Is the southwest corner township in the county, its boundary lines for six miles on the south and an equal distance on the west, forming the county line. There were neither groves nor mounds to tempt the first comers to this part of the state to “stick stakes” and “hang out their banners on the outer wall” of civilizations, inviting all the world to come and partake. The very first settlers looked upon its level, wet wastes and no more supposed it would ever be covered with farms and fine improvements than would the deep lakes or the rock cliffs where the eagles rests.
When they saw their cattle grazing on the nutrious grasses they began to realize it was not wholey worthless for all purposes, and slowly they settled down to the conviction that for generations to come here would be free feeding grounds for their stock.The cattle made paths and these were washed by the rains into drainage ways for the surplus water, and in the course of time dry solid ground appeared where before was the bog, in many places of which a person could stand upon the tough grass sod and by jumping on it shake the ground for several feet about him.
Eastern speculators had entered the lands mostly without ever seeing them, when the craze for Illinois land ran over the whole country, and men became eager to buy lands here, scarcely caring what might be the kind or quality.The first settler was Almeron Underwood, from Green Co. Ky. His small brother Milton Underwood, came with him. A.D. Underwood was born in the township Dec. 11, 1839 and until the other pioneers came in may be called the townships first white squatter.R.D. Timberlake came in the fall of 1837, and he remembers at the time Almeron Underwood was the onlu person he found here.Anson Caulkins, at one time Assessor of the new township came here in 1841.He was born in Austerlitz, Columbia Co. N.Y. Nov. 14, 1818. His recollection are that there were very few if any permanent settlers in the township when he arrived. After fixing his abode he has never changed it. He prospered from the first, having a farm of about 400 acres of very rich land. He reared five children in their order as follows; Maria P. Mary E.,James B.,John F.,and Winfield C.,. His wife was Miss H. Griffin, of Berkshire Co.Mass.A.B. Cole was one of the settlers found here when Caulkins arrived. He came and settled in Oxford Township in 1839. Cole says there were but six voters, counting himself, in the townships at that time. His family consists of a wife and four children: she was Augusta Briggs, of Worchester Co.,Mass. Mr. Cole was County Commisioner one term, also was Assessor of the township.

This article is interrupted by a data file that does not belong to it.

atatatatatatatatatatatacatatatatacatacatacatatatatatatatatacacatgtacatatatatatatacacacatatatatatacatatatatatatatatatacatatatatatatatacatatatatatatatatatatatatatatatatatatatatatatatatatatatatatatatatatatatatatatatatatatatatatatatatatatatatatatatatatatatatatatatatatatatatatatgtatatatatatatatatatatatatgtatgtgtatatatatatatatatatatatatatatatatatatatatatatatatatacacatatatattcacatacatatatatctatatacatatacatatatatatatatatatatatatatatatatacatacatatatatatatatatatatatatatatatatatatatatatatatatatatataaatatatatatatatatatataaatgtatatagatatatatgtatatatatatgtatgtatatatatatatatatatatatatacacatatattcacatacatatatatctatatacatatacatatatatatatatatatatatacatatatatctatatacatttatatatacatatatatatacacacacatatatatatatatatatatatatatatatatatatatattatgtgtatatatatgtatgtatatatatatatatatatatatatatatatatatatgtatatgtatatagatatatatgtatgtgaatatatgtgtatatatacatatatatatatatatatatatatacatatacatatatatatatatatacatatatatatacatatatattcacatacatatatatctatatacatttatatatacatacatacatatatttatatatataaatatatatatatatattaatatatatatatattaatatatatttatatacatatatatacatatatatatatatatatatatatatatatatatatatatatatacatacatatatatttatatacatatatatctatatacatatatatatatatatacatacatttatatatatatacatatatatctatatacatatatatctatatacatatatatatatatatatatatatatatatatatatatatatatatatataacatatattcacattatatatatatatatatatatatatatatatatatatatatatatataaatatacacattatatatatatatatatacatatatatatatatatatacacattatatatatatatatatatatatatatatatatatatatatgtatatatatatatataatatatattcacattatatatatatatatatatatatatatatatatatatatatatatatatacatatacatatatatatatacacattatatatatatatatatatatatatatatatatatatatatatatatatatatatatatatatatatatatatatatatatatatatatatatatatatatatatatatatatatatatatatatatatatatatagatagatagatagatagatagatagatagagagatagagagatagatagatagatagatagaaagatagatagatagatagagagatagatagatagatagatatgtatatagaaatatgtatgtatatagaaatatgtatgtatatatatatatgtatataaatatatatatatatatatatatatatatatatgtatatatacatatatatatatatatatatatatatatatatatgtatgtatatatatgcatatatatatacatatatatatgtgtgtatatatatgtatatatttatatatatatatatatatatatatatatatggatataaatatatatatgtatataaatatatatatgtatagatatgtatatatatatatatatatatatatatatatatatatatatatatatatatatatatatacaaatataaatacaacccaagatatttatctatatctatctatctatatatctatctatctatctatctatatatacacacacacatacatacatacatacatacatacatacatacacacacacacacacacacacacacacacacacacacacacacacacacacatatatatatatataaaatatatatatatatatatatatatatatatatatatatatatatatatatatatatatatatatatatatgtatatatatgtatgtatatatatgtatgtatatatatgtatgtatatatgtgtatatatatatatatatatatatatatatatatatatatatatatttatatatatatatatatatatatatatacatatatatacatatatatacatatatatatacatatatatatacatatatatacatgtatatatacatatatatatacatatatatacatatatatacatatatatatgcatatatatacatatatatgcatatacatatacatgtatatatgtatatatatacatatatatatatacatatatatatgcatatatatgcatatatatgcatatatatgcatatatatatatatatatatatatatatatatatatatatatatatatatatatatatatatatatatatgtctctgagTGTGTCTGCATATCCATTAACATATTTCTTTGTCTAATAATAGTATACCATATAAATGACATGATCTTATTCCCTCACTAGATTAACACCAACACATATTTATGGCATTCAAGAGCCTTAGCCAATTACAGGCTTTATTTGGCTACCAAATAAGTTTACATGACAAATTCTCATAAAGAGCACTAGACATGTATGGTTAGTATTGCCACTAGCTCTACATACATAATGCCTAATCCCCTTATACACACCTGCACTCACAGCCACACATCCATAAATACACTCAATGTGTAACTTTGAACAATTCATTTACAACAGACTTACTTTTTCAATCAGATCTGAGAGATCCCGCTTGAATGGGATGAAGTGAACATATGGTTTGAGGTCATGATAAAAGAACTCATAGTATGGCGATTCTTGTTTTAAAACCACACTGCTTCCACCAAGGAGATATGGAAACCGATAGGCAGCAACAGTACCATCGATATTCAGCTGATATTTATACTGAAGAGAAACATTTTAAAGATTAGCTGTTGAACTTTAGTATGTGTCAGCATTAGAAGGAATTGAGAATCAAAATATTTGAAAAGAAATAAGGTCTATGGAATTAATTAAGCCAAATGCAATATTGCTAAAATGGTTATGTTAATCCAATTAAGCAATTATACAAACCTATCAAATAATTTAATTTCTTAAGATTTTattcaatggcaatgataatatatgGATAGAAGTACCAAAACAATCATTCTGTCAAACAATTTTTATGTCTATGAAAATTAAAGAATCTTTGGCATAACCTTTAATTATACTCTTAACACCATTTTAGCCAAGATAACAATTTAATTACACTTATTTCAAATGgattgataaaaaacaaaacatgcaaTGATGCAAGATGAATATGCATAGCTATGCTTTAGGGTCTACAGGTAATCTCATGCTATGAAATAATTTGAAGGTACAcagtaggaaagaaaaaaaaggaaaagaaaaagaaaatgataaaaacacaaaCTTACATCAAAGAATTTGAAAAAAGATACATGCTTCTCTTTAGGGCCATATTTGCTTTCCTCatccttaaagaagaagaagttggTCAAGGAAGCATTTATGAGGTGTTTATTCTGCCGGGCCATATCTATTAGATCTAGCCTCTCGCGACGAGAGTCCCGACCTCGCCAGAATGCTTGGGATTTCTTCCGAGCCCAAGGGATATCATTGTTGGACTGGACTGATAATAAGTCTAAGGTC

John W. Cox came in 1849 from Wayne Co. Ind. He died March 2, 1869 leaving his widow, Mrs. Julia Etta Cox and five children.
Robert M. Wilber came in 1849. He died on the place where he first settled, leaving a widow and 13 children. Two fo his sons were killed in the late war.
J.B. Hoag, of Rensselaer Co. N.Y. came in 1839, reared a family of four children and was married four times
Sources: Portrait and Biographical Album of Henry County Illinois
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